2. The documents requested by Defendants are relevant and should be produced.

Defendants maintain that "the documents requested [in September 2010] are acknowledged to be relevant by Plaintiff and to be in Plaintiff's possession, custody or control". Id. at 3. Defendants note that "Plaintiff's constant refrain is that he will produce [the requested documents] when he is able to", pointing out that Plaintiff "claims his tax returns and the tax returns of his company (R.B. Dawson Transport, Inc.) are with his accountant". Id. Defendants ask "why Plaintiff cannot simply contact his accountant and request copies of the returns". Id.

Separately, Defendants "expected that Plaintiff would have been eager to produce any and all other documents that support his claim for lost wages and lost economic opportunity since these documents would potentially increase the value of his case". Id. Defendants maintain that it is "hard to understand" why they "received an objection that the request for these documents was vague" and argue that "the supporting documents should be produced". Id. Specifically, Defendants seek (1) the Owner's Manual for the truck which Plaintiff operated on August 5, 2008, (2) any and all tax returns filed by Plaintiff individually for tax years 2004 through the present, (3) any and all tax returns filed by R.B. Dawson Transport, Inc. for tax years 2004 through the present, (4) all other documents which support Plaintiff's claim for lost wages, (5) documents supporting Plaintiff's claim for lost economic opportunity, and (6) photographs of Plaintiff's trailer and tractor taken on August 5, 2008 which were marked as D-4 in evidence at his Municipal Court trial. See Def.'s Proposed Form of Order, dkt. entry no. 21-5.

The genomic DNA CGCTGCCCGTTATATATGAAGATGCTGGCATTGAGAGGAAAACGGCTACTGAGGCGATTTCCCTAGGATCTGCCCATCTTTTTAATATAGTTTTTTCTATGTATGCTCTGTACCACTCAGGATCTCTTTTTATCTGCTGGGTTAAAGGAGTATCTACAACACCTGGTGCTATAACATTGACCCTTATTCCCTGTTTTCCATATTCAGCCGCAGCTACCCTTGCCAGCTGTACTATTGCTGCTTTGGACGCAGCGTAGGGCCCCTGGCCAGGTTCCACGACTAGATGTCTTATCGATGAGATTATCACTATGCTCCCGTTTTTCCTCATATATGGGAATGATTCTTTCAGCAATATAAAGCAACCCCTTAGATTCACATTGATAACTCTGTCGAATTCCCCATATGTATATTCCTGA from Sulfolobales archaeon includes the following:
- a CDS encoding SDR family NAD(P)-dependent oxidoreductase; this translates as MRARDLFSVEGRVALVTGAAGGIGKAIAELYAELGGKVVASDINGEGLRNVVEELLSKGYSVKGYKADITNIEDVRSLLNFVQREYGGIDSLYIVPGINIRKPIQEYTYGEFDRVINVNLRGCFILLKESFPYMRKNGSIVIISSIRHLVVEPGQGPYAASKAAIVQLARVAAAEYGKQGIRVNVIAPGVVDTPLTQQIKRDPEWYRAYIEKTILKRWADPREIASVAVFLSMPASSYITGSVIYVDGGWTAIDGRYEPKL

D. Plaintiff's Arguments in Opposition to Defendants' ...